In terms of bandwidth, a decoded HDTV signal should slide quite nicelyalong any existing RGBS plant wiring that has been optimized at the leastfor XGA graphics cards. The same holds true for distribution amps andswitchers (remember, we’re talking the decoded analog version here) becausethe highest progressive-scan mode likely to be used will be 1,280 x 720. Ineffect, decoded HDTV just becomes another RGB signal with a picturedimension easily configured and retained in an installation-grade,large-screen display.
For production and post-production facilities, the HDTV digital packet rateof 1.5 Gbps may require a massive rewiring and conversion to fiber-opticbundles to expand system bandwidth. But hold on, there’s a proposedsolution making the rounds from Tektronix. It calls for mezzanine-level(light-level) digital compression of HDTV signals into the 270 Mbps to 360Mbps range to accommodate them within existing serial digital (SD) CCIR-601installations.
The theory here is that both digital NTSC and HDTV can share the samespace, using down and up conversion where needed to add things like localstation “bugs,” those annoying logos in the lower right corner of a TVimage that seem to get bigger every year. This could help many broadcastersmake the switch over to advanced digital television without driving theminto bankruptcy.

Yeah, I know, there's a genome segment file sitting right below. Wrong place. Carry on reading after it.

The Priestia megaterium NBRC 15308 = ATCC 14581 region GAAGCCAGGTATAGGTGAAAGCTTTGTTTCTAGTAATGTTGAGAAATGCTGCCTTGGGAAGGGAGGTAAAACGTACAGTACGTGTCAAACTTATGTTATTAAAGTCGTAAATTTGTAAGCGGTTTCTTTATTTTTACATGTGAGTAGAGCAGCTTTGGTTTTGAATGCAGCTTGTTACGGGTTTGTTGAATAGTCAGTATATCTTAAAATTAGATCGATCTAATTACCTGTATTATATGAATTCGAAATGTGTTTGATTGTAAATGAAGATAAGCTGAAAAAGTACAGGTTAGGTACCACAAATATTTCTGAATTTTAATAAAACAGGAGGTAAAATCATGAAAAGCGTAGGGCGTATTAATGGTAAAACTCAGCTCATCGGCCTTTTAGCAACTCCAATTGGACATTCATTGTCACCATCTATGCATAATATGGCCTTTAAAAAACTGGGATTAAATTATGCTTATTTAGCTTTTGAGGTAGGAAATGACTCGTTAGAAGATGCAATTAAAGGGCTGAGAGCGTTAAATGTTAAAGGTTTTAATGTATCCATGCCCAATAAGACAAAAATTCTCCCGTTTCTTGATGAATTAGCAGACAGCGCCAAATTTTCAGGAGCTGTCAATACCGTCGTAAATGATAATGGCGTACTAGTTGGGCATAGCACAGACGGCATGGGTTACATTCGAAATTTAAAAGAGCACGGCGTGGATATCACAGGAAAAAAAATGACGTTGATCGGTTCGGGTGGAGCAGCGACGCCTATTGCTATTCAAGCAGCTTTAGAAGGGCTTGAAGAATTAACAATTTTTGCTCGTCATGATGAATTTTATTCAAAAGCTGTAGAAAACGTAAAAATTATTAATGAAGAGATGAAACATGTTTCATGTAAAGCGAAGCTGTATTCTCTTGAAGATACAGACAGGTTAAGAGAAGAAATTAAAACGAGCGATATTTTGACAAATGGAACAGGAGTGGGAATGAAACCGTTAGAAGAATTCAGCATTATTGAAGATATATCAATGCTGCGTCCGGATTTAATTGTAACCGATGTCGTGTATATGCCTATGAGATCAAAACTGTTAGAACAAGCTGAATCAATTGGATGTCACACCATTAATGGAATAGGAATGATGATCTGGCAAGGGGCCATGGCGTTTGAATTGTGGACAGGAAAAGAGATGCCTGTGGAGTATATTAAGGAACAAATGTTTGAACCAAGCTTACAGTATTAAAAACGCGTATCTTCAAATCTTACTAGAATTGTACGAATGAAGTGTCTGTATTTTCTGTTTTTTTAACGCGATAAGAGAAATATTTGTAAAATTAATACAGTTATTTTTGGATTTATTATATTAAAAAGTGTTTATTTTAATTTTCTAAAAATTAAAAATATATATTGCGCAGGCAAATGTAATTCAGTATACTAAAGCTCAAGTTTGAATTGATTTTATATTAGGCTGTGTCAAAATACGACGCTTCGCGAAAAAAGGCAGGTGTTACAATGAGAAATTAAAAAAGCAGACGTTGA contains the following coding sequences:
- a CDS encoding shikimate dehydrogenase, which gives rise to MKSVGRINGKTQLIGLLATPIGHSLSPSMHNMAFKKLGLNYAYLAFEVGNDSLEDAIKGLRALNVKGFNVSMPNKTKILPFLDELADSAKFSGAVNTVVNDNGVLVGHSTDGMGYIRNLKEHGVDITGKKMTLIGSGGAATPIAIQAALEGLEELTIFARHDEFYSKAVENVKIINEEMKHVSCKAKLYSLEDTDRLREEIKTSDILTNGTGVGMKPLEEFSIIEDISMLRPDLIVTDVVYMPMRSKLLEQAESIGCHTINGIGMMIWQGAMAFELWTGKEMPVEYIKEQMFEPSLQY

For the A-V marketplace, the Tektronix scheme means that cableinfrastructures serving digital NTSC video to displays could be adapted topiggy-back lightly compressed HDTV around at the same time. Indeed, severallarge-screen displays and interfaces now offer direct SDI inputs.
Note that most of these products are designed to accept serial digital525-line video, not digital HDTV. Even compressed HDTV will lose somethingin the translation when connected through a 4:2:2 input (it’s sampled at ahigher rate), so some sort of format converter will likely be needed.
Technical considerations aside, HDTV produces some dazzling pictures. That,along with the ability to show widescreen video, is really what the buzz isall about. From an infrastructure standpoint, the real technical andfinancial burdens will fall upon producers and broadcasters of HDTVprogramming. For them, this means adding digital equipment to analogfacilities or upgrading existing digital plants that may not be all thatold to begin with. It’s a task tantamount to climbing Mt. Everest in theireyes-lots of money must be expended, and the financial risks could beextreme.
>From the professional A-V viewpoint, we’re essentially already on top ofthat mountain, waiting for everyone else to catch up. In the meantime, itwouldn’t hurt to bone up on digital signal compression and processingtechniques while paying close attention to developments in the interfaceand display markets. Look for a few HD-compatible projectors, monitors andvideo scalars at INFOCOMM ’98, and check out the large-venue section of theProjection Shoot-Out, where one of the test sources will be HDTV.